February 22, 2020
Giles Li to Leave the Boston Chinatown Neighborhood Center

Giles Li
December 1, 2019 — The Boston Chinatown Neighborhood Center, a Boston nonprofit that provides education and family services to Asian immigrants and the Asian American community of Greater Boston, last week announced that Giles Li will leave the organization next month after serving as chief executive officer since 2013.

Li, who will step down Jan. 24, will become a senior program officer for arts and creativity at the Barr Foundation, the largest private foundation in Massachusetts.

The Boston Chinatown Neighborhood Center (BCNC) said the move will enable Li "to continue his impact on the not-for-profit sector from a different platform."

A search committee has been formed to hire a replacement CEO, although no time line was provided.

Eugene Mahr, BCNC's board president, noted, "The remarkable contributions that Giles has made to BCNC over the years have elevated the organization to new heights and set in place an unstoppable trajectory for continued growth. He conceptualized and shepherded the opening of the Pao Arts Center in 2017, establishing Boston Chinatown’s first ever community-based arts, culture, and education center."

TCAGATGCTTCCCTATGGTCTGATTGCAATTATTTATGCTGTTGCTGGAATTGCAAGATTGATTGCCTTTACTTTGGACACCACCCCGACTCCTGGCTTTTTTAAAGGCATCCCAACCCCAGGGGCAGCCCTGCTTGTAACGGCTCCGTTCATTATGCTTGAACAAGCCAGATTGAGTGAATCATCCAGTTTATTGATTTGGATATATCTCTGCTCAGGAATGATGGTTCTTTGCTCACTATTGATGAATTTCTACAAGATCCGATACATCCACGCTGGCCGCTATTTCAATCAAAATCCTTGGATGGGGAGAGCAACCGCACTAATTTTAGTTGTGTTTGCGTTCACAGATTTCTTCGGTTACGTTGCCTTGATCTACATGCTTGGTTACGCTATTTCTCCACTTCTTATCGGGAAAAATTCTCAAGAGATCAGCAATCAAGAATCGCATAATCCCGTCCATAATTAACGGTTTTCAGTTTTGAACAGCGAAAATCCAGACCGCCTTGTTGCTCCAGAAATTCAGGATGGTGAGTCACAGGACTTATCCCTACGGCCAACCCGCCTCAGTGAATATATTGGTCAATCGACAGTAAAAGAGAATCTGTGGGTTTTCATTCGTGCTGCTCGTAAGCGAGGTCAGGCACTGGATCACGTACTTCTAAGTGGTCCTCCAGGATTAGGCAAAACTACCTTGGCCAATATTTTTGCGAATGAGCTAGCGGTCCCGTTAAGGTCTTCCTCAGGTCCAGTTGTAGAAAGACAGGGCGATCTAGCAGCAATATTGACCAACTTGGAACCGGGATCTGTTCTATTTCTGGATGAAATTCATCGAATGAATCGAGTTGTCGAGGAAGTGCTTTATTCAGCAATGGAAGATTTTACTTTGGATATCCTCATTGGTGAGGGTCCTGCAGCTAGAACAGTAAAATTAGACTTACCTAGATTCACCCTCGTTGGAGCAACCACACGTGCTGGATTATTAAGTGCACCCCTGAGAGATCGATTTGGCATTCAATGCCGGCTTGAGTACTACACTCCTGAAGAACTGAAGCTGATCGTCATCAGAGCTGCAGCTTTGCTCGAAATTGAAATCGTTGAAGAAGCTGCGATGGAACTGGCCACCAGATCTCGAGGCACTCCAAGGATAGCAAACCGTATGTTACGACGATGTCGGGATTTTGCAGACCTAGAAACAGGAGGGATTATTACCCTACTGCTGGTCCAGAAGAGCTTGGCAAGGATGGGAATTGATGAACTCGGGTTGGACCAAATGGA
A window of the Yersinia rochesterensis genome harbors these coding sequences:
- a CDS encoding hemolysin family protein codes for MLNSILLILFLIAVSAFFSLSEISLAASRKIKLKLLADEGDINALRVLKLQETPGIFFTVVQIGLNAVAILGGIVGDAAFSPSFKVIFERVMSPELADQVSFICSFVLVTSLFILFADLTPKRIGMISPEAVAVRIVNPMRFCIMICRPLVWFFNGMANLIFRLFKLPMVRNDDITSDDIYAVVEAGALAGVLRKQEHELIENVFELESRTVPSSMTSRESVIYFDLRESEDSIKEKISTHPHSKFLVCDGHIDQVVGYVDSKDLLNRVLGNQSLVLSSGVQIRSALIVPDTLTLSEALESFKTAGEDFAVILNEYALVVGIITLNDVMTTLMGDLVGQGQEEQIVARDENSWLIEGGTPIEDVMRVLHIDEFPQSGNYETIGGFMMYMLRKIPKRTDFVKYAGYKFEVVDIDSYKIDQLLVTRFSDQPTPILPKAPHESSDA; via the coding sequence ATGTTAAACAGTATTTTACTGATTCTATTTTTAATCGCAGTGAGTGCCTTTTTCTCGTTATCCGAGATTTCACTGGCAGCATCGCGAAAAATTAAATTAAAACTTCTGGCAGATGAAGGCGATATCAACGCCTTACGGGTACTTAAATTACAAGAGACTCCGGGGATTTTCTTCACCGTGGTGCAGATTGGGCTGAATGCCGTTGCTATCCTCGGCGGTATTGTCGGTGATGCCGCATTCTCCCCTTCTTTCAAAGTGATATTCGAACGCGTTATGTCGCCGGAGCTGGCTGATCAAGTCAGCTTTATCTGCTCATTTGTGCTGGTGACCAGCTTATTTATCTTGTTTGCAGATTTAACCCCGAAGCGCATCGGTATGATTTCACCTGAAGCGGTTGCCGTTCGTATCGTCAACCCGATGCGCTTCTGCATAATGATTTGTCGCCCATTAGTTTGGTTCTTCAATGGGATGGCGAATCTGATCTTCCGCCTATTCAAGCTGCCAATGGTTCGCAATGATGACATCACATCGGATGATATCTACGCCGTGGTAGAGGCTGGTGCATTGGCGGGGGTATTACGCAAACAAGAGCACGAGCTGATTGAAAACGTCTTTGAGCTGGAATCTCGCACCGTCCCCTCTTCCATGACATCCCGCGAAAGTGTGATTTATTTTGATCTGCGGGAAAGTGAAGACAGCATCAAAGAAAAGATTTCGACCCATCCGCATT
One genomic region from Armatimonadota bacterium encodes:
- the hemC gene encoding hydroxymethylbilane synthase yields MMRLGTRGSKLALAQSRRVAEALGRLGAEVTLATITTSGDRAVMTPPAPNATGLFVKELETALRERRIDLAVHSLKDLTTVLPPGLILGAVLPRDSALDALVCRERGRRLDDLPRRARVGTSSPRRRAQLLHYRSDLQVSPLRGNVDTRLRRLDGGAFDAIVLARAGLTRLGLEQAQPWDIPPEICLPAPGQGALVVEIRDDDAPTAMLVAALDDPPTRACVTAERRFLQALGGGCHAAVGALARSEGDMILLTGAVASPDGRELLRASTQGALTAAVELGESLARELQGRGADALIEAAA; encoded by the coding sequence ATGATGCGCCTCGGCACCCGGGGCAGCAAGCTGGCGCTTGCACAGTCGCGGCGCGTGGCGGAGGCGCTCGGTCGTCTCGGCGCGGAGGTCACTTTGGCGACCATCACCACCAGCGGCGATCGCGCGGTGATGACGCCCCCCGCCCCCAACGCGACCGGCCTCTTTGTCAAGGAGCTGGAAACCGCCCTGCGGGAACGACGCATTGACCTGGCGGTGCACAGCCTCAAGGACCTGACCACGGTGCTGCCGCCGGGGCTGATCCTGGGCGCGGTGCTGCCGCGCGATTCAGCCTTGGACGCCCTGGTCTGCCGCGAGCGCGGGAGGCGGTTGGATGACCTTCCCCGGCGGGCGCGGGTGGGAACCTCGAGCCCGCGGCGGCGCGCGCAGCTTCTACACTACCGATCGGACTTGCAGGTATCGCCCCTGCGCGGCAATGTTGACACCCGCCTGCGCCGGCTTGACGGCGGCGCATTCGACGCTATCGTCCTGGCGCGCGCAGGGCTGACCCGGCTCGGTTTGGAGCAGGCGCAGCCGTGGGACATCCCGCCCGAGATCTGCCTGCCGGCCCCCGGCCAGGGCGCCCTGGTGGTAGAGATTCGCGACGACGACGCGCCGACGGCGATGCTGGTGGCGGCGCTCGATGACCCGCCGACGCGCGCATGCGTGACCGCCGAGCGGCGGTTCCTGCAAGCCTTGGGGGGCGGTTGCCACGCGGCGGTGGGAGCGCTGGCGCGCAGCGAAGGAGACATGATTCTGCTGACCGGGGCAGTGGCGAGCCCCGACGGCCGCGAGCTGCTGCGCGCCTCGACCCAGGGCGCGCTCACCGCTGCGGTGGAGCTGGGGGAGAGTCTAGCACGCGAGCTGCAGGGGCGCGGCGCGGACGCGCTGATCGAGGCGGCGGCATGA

Under Li's leadership, BCNC completed a campaign last year 2018 that raised $3.5 million to support the organization's ongoing work.

He also led the efforts to expand adult education workforce initiatives, and established BCNC’s presence in Quincy in 2014 that recently expanded into new quarters. And of course, this year Giles oversaw a series of unforgettable celebratory events to commemorate BCNC’s 50th anniversary.

The Barr Foundation, which is based in Boston, said Li will focus on implementing two strategies: advancing the field’s capacity to adapt, take risks, and engage changing communities in new ways; and fostering opportunities to connect the arts to other disciplines and sectors.

A published poet and spoken-word performance artist, Li began at BCNC in 2006 as the first coordinator of its arts program. He serves on the boards of directors of Philanthropy Massachusetts and the Quincy Chamber of Commerce, and as an advisor to numerous education, immigration, and community efforts.

This past May, BCNC celebrated its 50th anniversary, raising $1 million at a gala event. Last month, it hosted former and current board members, founders, and staff at the Pao Arts Center to celebrate the 50th anniversary.

BCNC serves 8,000 people annually, 84% of whom are Asian and an equal number who do not speak English as their primary language. Seventy-three percent are low income, and 60% are immigrants who have been in the United States for less than five years.

According to BCNC, Asians are the fastest growing racial group in Massachusetts.

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